It seems as if everything my family does, from all of our big trips to weekend get-togethers, we always end up talking about the food. Thanksgiving one year when I was in high school, we went into New York City for the weekend and watched the Thanksgiving Day parade and had an extraordinary dining experience. Not just a meal, an experience. That was 33 years ago and every Thanksgiving my parents and I talk about that meal and the parade. There were snow flurries and Snoopy broke loose. Snoopy was literally hanging on by a thread over New York City.”
Julie can remember every last detail about that day and that meal down to cornucopia made of puff pastry stuffed with escargot in a mustard sauce. You can see how much she genuinely cherishes that story and loves food when she tells that story.
“We’ve been talking about it for several years, though. After my parents retired 3 years ago and moved from Chapel Hill to the coast, my husband and I were visiting. My mom and I went down to the waterfront and she introduced me to this “little shop” she knew I would love — an olive oil store. Sure enough, we walked in and it literally took my breath away.
“There I was, 47 years old, and I finally felt as if I had found my calling. We spoke to the manager at length, who happened to be the owner’s mother. My research and obsession started that very day.”
Julie’s love of food and passion for what she does absolutely beams through her every word. I was interested to see how Brightleaf square became a part of her story.
“Brightleaf kind of chose me. I looked in different places, some not even in Durham, and was granted permission from my supplier to open in Durham. I knew that there was a space here at Brightleaf, but it was small. I’m supposed to have at least 1000 square feet per my supplier. But I called anyway and Jo Ellen asked what I was interested in doing. I said that I wanted to open an olive oil store and she said, “A space has just opened up.” She said, “How soon can you get here?” And I said, “How soon can you have me?”
“I came down the next day and looked at the space. I did some talking with my parents and my husband and did some negotiating with the Brightleaf management and lucked into it. I got lucky. It’s the perfect space. It’s right in the middle of the courtyard. I have this gorgeous tree and this huge window that I LOVE. I didn’t really have to do a lot of renovation. The decorating and layout are still a work in progress, but I’m happy with it. My husband Wayne built all my fixtures, my grandparents’ kitchen table is one of my displays, all the pictures are my own personal photos of Italy. I want my store to feel like home when you walk in. I feel as if everything just came together as it was always meant to be.”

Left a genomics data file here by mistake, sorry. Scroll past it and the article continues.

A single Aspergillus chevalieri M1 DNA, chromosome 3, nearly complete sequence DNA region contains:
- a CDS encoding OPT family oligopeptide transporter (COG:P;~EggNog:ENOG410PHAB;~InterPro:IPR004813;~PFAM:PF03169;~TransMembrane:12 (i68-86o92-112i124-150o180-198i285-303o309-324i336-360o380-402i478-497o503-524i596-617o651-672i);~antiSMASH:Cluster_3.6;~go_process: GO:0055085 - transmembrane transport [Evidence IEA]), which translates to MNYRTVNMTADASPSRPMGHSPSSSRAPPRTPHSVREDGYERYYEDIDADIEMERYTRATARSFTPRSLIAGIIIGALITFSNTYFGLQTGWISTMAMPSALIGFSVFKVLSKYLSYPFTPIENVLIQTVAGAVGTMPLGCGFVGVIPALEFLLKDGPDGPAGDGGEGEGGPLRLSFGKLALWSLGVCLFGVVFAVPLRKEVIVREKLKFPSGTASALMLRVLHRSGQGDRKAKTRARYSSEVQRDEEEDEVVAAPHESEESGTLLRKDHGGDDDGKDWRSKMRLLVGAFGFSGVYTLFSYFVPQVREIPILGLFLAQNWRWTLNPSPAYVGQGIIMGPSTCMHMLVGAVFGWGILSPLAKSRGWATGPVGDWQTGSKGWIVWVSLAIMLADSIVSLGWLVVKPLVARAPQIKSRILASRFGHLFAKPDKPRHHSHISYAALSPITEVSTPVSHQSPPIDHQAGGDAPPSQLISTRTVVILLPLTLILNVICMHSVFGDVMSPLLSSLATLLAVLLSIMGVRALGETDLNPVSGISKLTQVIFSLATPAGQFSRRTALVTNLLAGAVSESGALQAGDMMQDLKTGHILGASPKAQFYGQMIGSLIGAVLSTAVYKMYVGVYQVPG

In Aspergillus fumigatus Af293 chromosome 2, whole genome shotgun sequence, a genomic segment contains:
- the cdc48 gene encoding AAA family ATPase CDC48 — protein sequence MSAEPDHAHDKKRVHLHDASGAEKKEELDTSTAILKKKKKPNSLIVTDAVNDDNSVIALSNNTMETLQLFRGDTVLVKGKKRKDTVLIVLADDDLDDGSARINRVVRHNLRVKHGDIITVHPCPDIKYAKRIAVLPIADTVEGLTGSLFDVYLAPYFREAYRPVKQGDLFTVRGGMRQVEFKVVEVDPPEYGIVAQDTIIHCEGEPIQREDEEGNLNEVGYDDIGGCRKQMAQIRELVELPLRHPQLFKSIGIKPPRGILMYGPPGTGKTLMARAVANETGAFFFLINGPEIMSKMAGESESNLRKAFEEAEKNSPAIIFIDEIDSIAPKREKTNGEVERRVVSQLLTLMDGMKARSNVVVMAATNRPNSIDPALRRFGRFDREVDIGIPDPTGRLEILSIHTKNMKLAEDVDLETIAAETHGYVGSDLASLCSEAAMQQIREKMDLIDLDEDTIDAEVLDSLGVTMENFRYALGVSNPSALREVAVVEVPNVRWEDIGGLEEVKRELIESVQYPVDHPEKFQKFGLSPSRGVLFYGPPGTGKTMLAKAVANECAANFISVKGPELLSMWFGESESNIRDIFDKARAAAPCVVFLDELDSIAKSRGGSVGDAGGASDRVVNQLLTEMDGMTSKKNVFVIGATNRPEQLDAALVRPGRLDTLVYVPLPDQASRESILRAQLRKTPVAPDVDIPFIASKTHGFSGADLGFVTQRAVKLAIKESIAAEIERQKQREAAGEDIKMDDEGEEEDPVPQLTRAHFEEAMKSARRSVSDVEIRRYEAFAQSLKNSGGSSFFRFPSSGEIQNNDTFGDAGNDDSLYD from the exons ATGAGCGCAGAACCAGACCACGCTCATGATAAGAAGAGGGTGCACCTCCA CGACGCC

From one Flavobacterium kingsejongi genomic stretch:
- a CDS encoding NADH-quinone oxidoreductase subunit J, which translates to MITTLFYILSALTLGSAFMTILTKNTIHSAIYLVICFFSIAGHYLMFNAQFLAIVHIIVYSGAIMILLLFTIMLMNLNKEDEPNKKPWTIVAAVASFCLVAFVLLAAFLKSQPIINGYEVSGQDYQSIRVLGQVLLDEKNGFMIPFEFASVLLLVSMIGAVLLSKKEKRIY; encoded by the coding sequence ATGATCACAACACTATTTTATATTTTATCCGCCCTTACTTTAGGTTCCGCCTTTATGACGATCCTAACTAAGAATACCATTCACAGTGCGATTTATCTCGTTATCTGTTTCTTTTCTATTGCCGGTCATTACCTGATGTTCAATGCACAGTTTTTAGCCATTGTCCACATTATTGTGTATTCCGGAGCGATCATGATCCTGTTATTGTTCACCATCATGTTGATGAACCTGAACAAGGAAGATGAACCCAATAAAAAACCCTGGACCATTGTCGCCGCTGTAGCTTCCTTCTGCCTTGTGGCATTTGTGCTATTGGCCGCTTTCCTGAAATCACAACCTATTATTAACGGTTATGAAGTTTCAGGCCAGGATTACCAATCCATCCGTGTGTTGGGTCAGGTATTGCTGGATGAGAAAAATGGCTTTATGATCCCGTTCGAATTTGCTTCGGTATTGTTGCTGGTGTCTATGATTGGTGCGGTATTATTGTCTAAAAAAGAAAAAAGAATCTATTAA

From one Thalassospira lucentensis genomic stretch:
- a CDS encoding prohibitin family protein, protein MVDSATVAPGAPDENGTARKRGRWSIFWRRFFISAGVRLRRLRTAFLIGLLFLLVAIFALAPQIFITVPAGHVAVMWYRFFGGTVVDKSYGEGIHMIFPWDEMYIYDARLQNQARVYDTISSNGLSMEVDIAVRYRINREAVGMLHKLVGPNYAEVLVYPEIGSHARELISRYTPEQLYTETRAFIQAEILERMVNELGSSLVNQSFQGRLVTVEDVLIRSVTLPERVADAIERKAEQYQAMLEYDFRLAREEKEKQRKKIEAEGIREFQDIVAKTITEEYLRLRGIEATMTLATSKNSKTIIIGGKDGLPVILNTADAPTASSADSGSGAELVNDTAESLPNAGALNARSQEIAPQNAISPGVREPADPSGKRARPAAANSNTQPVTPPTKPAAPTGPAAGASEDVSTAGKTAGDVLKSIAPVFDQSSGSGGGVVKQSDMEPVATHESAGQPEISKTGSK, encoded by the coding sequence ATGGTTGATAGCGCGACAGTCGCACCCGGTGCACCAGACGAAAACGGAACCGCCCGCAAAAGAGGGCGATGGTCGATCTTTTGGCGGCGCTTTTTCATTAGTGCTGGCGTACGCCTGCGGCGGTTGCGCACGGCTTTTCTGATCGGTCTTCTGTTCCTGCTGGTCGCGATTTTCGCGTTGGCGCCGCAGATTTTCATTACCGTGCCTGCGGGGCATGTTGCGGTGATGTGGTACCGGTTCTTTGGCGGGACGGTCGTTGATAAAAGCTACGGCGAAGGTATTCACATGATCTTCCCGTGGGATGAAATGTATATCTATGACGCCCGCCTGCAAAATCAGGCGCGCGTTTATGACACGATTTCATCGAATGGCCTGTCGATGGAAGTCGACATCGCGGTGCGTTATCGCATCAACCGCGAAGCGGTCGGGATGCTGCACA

Yes. You read that right. A business owner said, “lucked into it,” not “locked into it.” Julie’s genuine love in what she’s doing is evident at every twist and turn. She also has no shortage of love for either Brightleaf or Durham as a whole.
“I love the feeling of Brightleaf; it’s very Durham. It’s kind of the first renovation project, that I know of, that went on down here. They turned it into retail and office space in 1984, which must be karmic because that is the year we moved here. I feel like I have come full circle. In my younger days my friends and I would come down here all the time. I lived a couple blocks away right off east campus for 6 years. I worked at several downtown businesses over the years.
“I wasn’t quite as decisive in what I wanted to do with my life then. When I had my sneak peek grand opening my longtime friend, who I was hanging around with back then, took a few minutes outside in the courtyard and said, “Can you believe this? We’re here. We’re old. We’re married. We have kids. And here we are in Brightleaf. Again. It’s all come full circle.”
“It’s nice to see that Morgan Imports is still here. James Joyce is still here. Toreros is still here. Devines is still here. It’s like I get to be a grownup now and get to experience the good times in a different way. It’s hard to put into words. Every morning when I walk in here I think it’s a really, really gorgeous place and it’s my second home. I get nostalgic and hopeful at the same time.
“I feel lucky and blessed to be here. It’s the perfect combination of old world charm and rejuvenation. It’s fun to be a part of that. I like the history and the progress at the same time. It’s a nice blend of the 2.”